I said:
“So where is Kobo Daishi’s body kept? Is it displayed to the public?”

Haruki:
“The mausoleum of Kobo Daishi is located in Mt. Koya and is the most sacred place in the mountain. The door of the mausoleum was not reopened except every fifty years by the Archbishop of mount Koya to cut the nails and the hair and to change his clothes for him which will then be used to manufacture amulets for the faithful. Kobo Daishi is known to be in meditation in his mausoleum but his body is absolutely not displayed or visible. The body must be considered closer to the relics which represent the pure "Essence of the Buddhas” who are in reliquaries like the stupa.“

I said:
“But in Churenji temple visitors can see the body of Tetsumonkai, although taking photograph is not allowed.”

Haruki:
“Yes, the famous body of Tetsumonkai is displayed in this temple where it sits in its own altar. With his cupped palms facing upward, he is set up for perpetual meditation, just as he intended as he was dying nearly two centuries ago. His dead body with a grinning like skull is clothed in orange robe, purple and saffron scarf and a golden hood, like a high-ranking monk cloth. It offers a proof of someone who succeeded in his effort to become a respected mummy.”

I said:
“Who was Tetsumonkai?”

Haruki:
“Tetsumonkai, is the most famous of all Sokushinbutsu. Born Sunada Tetsu in 1759, he was a river worker who dug wells and floated lumber, and was known for his stormy temperament. One day, according to one story, he pierced the leg of an official in charge of river construction as he was angered by his arrogance. Another story describes him killing a samurai during a fight over a favorite prostitute. In any case, Tetsu fled to escape his pursuers and joined the seminary at Churenji in his 20s to a life of austerity and named as Tetsumonkai.

During his live as a monk, records indicate that Tetsumonkai was a widely traveled and respected holy man with numerous legends to his name. Once when he was visiting Edo, he witnessed the outbreak of an eye disease that caused great suffering. He proceeded to gorge his left eye out and offered it to the Sumida River in prayer for a cure. Later research found that his left eye in the mummy is indeed missing, which in a way confirmed the story.

Tetsumonkai’s missionary work centered on the Shonai region, but the monuments show it extended from the Kanto region up through Hokkaido. He is remembered for gathering 10,000 volunteer workers to build a new road through a mountain connecting Kamo Port to Tsuruoka, to facilitate trade. He left an enduring impact on many people of that time. Till now, there are festivals based on Tetsumonkai’s teachings.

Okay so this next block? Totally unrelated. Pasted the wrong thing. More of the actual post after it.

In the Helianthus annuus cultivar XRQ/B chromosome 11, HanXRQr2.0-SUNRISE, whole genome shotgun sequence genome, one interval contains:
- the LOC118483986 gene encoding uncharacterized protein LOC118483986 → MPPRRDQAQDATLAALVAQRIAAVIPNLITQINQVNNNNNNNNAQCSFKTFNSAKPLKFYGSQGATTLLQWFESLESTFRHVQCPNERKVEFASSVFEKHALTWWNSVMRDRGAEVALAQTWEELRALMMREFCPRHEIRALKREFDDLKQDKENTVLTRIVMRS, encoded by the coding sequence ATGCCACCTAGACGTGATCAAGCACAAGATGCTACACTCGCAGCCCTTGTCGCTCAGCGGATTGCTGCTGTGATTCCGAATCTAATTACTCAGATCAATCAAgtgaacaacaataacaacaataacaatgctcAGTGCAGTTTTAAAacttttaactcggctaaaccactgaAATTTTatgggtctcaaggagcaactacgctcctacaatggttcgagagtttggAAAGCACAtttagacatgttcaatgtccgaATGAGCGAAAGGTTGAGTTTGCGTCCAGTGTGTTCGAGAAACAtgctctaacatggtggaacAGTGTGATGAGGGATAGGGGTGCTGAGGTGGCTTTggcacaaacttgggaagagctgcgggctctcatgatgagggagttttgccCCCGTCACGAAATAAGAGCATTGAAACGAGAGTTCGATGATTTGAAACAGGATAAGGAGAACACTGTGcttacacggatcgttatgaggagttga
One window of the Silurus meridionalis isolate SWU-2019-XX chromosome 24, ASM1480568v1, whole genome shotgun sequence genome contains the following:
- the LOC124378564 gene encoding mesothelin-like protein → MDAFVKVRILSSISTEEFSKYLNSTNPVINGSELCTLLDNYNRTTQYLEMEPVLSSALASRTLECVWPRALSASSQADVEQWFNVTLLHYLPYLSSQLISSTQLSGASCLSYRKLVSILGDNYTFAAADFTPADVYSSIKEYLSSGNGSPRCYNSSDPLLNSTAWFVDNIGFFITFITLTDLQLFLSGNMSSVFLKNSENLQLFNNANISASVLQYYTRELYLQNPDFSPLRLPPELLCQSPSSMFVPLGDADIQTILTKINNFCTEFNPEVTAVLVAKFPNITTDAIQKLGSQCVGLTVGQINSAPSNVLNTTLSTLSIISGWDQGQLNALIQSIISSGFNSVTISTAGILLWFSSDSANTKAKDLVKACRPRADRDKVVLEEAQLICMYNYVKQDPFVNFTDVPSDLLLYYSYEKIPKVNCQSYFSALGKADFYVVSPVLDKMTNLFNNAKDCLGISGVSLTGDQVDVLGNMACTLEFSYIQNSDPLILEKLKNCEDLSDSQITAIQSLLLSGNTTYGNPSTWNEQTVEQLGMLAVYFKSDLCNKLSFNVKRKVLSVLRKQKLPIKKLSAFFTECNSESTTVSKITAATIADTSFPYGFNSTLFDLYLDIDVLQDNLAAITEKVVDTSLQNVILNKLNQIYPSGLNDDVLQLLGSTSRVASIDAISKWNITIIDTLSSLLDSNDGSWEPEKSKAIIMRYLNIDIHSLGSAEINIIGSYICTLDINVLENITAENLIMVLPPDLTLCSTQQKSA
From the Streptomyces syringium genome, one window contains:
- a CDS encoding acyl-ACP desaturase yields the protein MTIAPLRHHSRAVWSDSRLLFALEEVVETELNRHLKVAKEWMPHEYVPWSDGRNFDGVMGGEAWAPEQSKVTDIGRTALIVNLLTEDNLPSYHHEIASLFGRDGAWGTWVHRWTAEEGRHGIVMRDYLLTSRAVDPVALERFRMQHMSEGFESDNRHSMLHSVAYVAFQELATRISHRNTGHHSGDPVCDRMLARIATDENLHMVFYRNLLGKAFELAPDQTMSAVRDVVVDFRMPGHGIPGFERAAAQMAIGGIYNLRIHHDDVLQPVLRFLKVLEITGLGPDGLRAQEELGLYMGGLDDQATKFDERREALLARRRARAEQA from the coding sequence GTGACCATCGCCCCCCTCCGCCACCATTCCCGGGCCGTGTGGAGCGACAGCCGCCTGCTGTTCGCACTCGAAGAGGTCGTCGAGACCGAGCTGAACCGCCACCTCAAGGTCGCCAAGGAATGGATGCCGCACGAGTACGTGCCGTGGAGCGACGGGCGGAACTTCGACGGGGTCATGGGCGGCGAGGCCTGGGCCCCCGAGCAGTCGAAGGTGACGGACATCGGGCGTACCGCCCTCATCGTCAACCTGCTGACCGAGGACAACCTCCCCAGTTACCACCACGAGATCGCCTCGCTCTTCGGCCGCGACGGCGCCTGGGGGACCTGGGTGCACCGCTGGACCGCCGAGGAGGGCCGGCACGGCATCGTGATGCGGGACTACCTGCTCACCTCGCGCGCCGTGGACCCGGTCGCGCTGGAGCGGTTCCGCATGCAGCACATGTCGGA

However, the most compelling of his legends may be another one involving self-mutilation. At one point, Tetsumonkai is said to have been visited by a prostitute, possibly the same one he fought with the samurai for. The woman tried to convince Tetsumonkai to come back to the city with her, but he refused. To prove his resolution and dedication to a life of austerity, he disappeared and shortly returned with a small package for her. Inside were his bloody testicles. He had sliced them off.

The object is said to have made its way around prostitutes of the local pleasure quarters as a good luck charm, and was eventually sent to Nangakuji Temple in Tsuruoka, where it was preserved as a relic. Adding weight to the legend, the genitals are missing from Tetsumonkai’s mummified body.

I said:
“ Was the temple really in possession of Tetsumonkai’s testicles? “

Haruki:
“Yes, but they’re not for public viewing. Tetsumonkai’s blood group is B, which was also the blood group of the testicles found in Nangakuji, according to past scientific research. Academics at the time concluded that it was highly likely that the dried testicles belonged to a man who endured extreme physical abuse in the name of meditation training before being entombed at the age of 71.”

I said:
“Are the Sokushinbutsu mummies the same as the Egyptian mummies?”

Haruki:
“The body of the Pharaohs was embalmed in ancient Egypt. The internal organs were entirely withdrawn and replaced by medicinal herbs. The body was thus reduced to nothing an envelope of dried flesh and bone.
Contrary to the Egyptian mummies, those of the Sokushinbutsu mummies preserved their internal organs because the process of mummification began while they were alive and the internal organs were regarded as centres of vital energy. The bodies of certain mummies of the Yudono mount, in order to preserve them perfectly, are sometimes also coated with dried lacquer. So the vitality of the worship implied that the Buddhist mummies are not simply perceived as "remains", or "empty shells", they are animated, full with vitality; they exist simultaneously in this world and in the plenitude of Nirvana.

I said:
“It’s easy to dismiss the Sokushinbutsu phenomenon as an obscure ritual that died out as the nation marched toward modernization in the late 19th century. But can you elaborate the meaning of death in Buddhism?”

Haruki:
“The Sokushinbutsu mummies provide a fascinating window into the culture of pre-modern Japan through their practice of passion, hardships, sacrifice and intense religious fervor culminating in the attainment of Buddha-hood in the flesh. The Western concept of death is an immediate and severe termination of life, while for Eastern concept death is of a gradual process.

The Sokushinbutsu worship keeps the saint alive and offers a unique perspective of humankind struggle in the quest for Nirvana, before and after the death. “

THE END

This is an imaginary interview about Sokushinbutsu

Reference: